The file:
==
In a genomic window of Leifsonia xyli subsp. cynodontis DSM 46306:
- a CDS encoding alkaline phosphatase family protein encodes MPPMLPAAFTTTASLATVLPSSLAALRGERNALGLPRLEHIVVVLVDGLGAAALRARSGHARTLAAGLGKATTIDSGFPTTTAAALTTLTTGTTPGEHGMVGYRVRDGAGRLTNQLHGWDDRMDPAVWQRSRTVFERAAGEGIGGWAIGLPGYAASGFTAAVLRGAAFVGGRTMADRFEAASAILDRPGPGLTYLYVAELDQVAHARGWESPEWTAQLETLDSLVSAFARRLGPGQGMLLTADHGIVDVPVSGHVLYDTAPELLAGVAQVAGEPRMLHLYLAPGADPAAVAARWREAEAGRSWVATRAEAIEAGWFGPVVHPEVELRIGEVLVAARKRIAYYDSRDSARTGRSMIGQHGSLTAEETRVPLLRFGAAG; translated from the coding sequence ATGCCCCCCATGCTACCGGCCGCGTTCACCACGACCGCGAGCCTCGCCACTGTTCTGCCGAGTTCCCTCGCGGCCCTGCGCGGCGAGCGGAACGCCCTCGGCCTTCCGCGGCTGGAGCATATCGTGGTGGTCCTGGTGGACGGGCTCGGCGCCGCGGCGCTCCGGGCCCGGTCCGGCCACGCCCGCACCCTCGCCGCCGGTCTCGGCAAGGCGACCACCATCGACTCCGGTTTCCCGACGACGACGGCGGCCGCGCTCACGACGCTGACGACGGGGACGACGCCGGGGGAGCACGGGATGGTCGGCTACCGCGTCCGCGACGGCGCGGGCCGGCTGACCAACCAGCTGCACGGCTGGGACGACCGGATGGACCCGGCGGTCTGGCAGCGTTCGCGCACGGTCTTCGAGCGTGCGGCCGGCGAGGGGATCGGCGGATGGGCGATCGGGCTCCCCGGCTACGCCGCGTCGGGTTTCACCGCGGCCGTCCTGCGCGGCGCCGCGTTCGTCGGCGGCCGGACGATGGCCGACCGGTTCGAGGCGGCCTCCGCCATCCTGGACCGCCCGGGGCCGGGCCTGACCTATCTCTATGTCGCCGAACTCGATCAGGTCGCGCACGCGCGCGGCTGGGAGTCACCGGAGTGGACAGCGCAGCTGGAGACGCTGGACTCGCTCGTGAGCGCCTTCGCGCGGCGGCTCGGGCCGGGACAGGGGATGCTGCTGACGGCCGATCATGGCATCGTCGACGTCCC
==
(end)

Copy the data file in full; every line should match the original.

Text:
In a genomic window of Leifsonia xyli subsp. cynodontis DSM 46306:
- a CDS encoding alkaline phosphatase family protein encodes MPPMLPAAFTTTASLATVLPSSLAALRGERNALGLPRLEHIVVVLVDGLGAAALRARSGHARTLAAGLGKATTIDSGFPTTTAAALTTLTTGTTPGEHGMVGYRVRDGAGRLTNQLHGWDDRMDPAVWQRSRTVFERAAGEGIGGWAIGLPGYAASGFTAAVLRGAAFVGGRTMADRFEAASAILDRPGPGLTYLYVAELDQVAHARGWESPEWTAQLETLDSLVSAFARRLGPGQGMLLTADHGIVDVPVSGHVLYDTAPELLAGVAQVAGEPRMLHLYLAPGADPAAVAARWREAEAGRSWVATRAEAIEAGWFGPVVHPEVELRIGEVLVAARKRIAYYDSRDSARTGRSMIGQHGSLTAEETRVPLLRFGAAG; translated from the coding sequence ATGCCCCCCATGCTACCGGCCGCGTTCACCACGACCGCGAGCCTCGCCACTGTTCTGCCGAGTTCCCTCGCGGCCCTGCGCGGCGAGCGGAACGCCCTCGGCCTTCCGCGGCTGGAGCATATCGTGGTGGTCCTGGTGGACGGGCTCGGCGCCGCGGCGCTCCGGGCCCGGTCCGGCCACGCCCGCACCCTCGCCGCCGGTCTCGGCAAGGCGACCACCATCGACTCCGGTTTCCCGACGACGACGGCGGCCGCGCTCACGACGCTGACGACGGGGACGACGCCGGGGGAGCACGGGATGGTCGGCTACCGCGTCCGCGACGGCGCGGGCCGGCTGACCAACCAGCTGCACGGCTGGGACGACCGGATGGACCCGGCGGTCTGGCAGCGTTCGCGCACGGTCTTCGAGCGTGCGGCCGGCGAGGGGATCGGCGGATGGGCGATCGGGCTCCCCGGCTACGCCGCGTCGGGTTTCACCGCGGCCGTCCTGCGCGGCGCCGCGTTCGTCGGCGGCCGGACGATGGCCGACCGGTTCGAGGCGGCCTCCGCCATCCTGGACCGCCCGGGGCCGGGCCTGACCTATCTCTATGTCGCCGAACTCGATCAGGTCGCGCACGCGCGCGGCTGGGAGTCACCGGAGTGGACAGCGCAGCTGGAGACGCTGGACTCGCTCGTGAGCGCCTTCGCGCGGCGGCTCGGGCCGGGACAGGGGATGCTGCTGACGGCCGATCATGGCATCGTCGACGTCCC